While preferred embodiments of the invention have been disclosed, it is clear that various modifications and changes obvious to those skilled in the art may be made without departing from the spirit of the invention as defined in the following claims.

I claim:

1. In a gas discharge panel device of the type having a pair of glass plates, spacer sealant means joining said plates in spaced relation and a transverse angle to each other to form a thin gas chamber, and linear rowcolumn conductor arrays on said plates defining a cross conductor matrix, dielectric material on said arrays, and a source of electrical operating potentials for said row and said column conductors, respectively, including a continuously applied periodic sustaining voltage and discharge condition manipulating pulse potential improvements in a selected and addressing circuitry for selecting individual one of said conductors for application thereto of said pulse potentials, the improvements comprising a first gas discharge device individual to each conductor in each array for coupling discharge condition manipulating potentials thereto, each said gas discharge device having a pair of electrodes in direct conductive contact with a gas medium.

2. The invention defined in claim 1 wherein each conductor in said panel includes a further gas discharge device for coupling thereto said sustaining voltage.

3. The invention defined in claim 1, including resistor means for coupling said discharge condition manipulating pulse potentials to the said first gas discharge device.

4. The invention defined in claim 3, wherein each said resistor element is formed as an integral part of said panel.

5. The invention claimed in claim 1 wherein said first gas discharge device is formed as an integral part of said panel.

6. The invention defined in claim 1 wherein each said first gas discharge device being a two electrode discharge element and included in a gate circuit, said gate circuit further including,

at least a pair of resistor elements having a pair of common ends connected to one electrode of said direct current discharge device and each respective opposite end connected to sources of operating potentials, respectively,

and a third resistor connected at one end to the other electrode of said direct current discharge device and the one said individual conductor in said array and at the other end to a point common to all such resistors on that set of conductors.

7. The invention defined in claim 6 wherein all the components of said gate circuit are formed as integral parts of said panel.

8. The invention defined in claim 1 wherein said first gas discharge device has a breakdown voltage which is great enough to prevent below a selected level from causing a discharge therein.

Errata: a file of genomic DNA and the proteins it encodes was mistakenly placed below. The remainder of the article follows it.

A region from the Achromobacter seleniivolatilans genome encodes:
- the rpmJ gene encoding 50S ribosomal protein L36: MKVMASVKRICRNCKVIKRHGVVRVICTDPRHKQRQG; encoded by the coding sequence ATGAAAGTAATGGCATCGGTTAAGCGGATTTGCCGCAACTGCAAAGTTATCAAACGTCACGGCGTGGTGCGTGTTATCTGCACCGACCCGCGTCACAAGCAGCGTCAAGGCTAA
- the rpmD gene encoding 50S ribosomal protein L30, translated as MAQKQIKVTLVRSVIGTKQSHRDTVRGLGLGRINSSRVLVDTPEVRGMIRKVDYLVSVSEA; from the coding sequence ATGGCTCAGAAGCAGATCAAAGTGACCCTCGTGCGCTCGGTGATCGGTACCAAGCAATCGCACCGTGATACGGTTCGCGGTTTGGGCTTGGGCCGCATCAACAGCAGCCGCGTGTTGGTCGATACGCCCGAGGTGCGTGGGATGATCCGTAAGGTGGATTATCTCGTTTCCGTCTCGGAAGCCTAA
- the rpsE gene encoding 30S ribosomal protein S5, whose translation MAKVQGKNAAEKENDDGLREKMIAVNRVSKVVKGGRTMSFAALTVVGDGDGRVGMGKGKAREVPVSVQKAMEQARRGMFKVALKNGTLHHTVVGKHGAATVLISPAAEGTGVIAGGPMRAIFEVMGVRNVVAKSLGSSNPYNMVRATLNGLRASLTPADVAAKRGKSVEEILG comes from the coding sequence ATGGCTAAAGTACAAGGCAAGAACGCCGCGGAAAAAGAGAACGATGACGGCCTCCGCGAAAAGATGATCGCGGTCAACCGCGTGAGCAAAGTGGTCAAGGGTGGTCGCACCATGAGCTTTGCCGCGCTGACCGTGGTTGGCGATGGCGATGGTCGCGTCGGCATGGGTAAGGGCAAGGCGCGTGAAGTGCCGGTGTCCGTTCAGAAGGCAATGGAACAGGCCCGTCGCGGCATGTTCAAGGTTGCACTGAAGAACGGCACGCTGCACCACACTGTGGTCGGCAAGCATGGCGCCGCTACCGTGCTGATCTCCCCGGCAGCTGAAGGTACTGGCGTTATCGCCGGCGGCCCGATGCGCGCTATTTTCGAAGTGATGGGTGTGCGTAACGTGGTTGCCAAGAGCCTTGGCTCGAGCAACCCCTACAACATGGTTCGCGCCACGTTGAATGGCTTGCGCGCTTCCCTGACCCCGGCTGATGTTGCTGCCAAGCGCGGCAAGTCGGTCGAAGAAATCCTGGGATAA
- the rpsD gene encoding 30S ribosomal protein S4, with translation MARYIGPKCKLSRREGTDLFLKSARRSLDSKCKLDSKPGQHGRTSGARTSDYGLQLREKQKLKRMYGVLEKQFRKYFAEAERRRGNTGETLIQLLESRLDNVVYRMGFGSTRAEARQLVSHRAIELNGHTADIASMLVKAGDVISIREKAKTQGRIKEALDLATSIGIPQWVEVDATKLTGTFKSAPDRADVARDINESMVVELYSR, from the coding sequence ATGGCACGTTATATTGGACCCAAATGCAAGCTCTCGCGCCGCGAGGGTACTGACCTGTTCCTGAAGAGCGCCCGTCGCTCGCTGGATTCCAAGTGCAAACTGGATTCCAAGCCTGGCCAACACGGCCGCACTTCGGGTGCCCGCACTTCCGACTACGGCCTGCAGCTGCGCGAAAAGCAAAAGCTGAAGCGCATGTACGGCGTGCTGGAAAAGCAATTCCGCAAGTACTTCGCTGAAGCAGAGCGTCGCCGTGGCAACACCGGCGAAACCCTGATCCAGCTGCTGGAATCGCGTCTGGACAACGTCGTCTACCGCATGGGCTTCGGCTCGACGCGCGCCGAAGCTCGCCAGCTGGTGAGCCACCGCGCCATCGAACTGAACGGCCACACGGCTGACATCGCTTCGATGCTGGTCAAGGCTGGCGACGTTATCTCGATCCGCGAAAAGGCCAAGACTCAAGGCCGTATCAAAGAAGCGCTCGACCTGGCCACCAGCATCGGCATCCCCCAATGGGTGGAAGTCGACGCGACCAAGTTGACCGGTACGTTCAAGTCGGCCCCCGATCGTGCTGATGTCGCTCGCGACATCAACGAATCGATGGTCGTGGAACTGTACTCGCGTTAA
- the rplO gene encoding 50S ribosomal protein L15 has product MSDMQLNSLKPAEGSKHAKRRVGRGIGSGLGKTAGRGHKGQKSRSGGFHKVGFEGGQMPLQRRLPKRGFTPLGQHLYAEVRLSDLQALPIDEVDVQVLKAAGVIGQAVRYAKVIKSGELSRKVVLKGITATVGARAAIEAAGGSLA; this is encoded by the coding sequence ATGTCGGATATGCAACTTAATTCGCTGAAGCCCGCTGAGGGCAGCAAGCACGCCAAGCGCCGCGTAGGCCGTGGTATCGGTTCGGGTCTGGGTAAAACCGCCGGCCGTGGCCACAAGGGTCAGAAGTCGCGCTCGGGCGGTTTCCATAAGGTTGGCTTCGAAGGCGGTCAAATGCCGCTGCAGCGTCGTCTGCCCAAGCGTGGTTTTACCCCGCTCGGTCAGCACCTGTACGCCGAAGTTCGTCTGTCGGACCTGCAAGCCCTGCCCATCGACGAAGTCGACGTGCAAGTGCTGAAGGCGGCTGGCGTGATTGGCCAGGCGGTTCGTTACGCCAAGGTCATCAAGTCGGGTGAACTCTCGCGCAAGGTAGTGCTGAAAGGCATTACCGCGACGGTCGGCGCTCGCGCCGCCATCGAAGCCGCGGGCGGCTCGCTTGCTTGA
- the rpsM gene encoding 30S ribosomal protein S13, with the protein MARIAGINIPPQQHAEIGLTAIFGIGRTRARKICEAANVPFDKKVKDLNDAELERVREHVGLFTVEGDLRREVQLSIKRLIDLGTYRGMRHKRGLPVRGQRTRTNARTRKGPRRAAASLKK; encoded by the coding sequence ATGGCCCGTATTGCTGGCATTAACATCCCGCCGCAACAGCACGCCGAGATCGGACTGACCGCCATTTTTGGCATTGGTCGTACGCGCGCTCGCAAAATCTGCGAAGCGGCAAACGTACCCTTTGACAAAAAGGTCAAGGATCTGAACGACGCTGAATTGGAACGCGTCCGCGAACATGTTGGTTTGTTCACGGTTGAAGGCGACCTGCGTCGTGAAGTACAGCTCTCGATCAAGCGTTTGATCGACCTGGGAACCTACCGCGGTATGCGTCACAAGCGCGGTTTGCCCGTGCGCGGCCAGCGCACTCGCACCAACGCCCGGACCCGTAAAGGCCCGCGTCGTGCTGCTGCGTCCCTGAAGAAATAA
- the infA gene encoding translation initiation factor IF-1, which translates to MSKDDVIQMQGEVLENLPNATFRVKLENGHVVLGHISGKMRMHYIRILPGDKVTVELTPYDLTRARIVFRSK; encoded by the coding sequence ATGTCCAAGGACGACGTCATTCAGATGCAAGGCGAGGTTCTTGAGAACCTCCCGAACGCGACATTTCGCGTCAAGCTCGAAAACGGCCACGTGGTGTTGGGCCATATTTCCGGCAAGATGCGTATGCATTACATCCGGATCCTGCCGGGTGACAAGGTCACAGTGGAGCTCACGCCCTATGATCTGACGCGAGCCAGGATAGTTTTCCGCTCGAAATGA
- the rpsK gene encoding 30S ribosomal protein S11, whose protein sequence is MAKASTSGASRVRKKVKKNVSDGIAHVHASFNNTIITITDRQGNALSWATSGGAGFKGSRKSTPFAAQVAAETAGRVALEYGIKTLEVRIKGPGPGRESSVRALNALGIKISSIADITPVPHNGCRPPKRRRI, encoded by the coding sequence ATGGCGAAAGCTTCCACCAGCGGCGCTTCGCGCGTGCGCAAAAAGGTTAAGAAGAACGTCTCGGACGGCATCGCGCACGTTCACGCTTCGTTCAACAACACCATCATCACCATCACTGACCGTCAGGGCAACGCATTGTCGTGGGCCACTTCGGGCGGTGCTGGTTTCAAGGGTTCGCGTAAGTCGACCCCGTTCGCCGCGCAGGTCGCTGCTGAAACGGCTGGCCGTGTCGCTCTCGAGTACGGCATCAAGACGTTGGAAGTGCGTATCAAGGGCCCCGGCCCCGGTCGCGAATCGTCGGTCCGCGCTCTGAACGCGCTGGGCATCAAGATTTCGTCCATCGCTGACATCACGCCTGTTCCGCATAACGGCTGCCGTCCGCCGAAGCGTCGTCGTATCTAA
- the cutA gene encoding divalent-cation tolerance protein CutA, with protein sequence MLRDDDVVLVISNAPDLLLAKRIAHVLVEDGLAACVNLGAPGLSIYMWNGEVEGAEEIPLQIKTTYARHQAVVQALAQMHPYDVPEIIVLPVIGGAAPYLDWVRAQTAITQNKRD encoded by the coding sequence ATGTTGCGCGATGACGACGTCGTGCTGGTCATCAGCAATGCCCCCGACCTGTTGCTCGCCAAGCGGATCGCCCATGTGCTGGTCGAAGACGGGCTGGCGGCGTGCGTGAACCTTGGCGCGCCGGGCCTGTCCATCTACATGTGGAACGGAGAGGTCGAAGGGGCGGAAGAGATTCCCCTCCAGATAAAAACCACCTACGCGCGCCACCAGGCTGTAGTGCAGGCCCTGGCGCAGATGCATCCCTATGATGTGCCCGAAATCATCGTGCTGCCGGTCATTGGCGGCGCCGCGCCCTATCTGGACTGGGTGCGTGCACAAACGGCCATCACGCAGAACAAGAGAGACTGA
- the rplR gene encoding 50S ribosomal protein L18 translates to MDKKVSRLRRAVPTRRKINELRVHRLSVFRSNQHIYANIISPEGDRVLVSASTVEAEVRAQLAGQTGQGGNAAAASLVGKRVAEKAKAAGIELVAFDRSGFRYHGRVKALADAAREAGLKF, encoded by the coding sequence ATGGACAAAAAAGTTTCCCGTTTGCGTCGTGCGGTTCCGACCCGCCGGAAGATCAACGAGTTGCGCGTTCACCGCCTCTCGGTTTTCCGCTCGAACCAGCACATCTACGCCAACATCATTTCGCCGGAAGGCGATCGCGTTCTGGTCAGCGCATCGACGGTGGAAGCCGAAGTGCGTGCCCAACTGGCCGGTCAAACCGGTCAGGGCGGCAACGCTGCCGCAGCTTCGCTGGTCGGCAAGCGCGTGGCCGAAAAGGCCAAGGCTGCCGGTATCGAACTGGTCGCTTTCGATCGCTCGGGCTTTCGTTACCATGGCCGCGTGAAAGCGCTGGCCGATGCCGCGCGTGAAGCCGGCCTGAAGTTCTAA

* l i i

Patent Citations
Cited PatentFiling datePublication dateApplicantTitle
US2658142 *Jul 9, 1951Nov 3, 1953Northrop Aircraft IncHigh-speed commutator
US3183404 *Jul 20, 1960May 11, 1965BEH Paa ch ComControl circuits for multicathode indicating devices
US3499167 *Nov 24, 1967Mar 3, 1970Owens Illinois IncGas discharge display memory device and method of operating
US3513327 *Aug 14, 1968May 19, 1970Owens Illinois IncLow impedance pulse generator
Referenced by
Citing PatentFiling datePublication dateApplicantTitle
US3962597 *Jul 1, 1974Jun 8, 1976International Business Machines CorporationGas discharge display panel including electrode connections in plurality of non-conductive layers
US4090109 *Oct 6, 1976May 16, 1978Owens-Illinois, Inc.Gas discharge coupling of driving circuitry to a gas discharge display/memory panel
US5326298 *Mar 16, 1993Jul 5, 1994Minolta Camera Co., Ltd.Light emitter for giving plasma light emission
US7626828 *Jul 30, 2003Dec 1, 2009Teradata Us, Inc.Providing a resistive element between reference plane layers in a circuit board
Classifications
U.S. Classification345/66, 348/E03.14
International ClassificationH04N3/12, H04N3/10, G09G3/28, G09G3/288
Cooperative ClassificationH04N3/125, G09G3/296, G09G3/297
European ClassificationG09G3/297, G09G3/296, H04N3/12G
Legal Events
DateCodeEventDescription
Jun 9, 1987ASAssignment
Owner name: OWENS-ILLINOIS TELEVISION PRODUCTS INC., SEAGATE,
Free format text: ASSIGNMENT OF ASSIGNORS INTEREST.;ASSIGNOR:OWENS-ILLINOIS, INC., A CORP. OF OHIO;REEL/FRAME:004772/0648
Effective date: 19870323
Owner name: OWENS-ILLINOIS TELEVISION PRODUCTS INC.,OHIO
Free format text: ASSIGNMENT OF ASSIGNORS INTEREST;ASSIGNOR:OWENS-ILLINOIS, INC., A CORP. OF OHIO;REEL/FRAME:004772/0648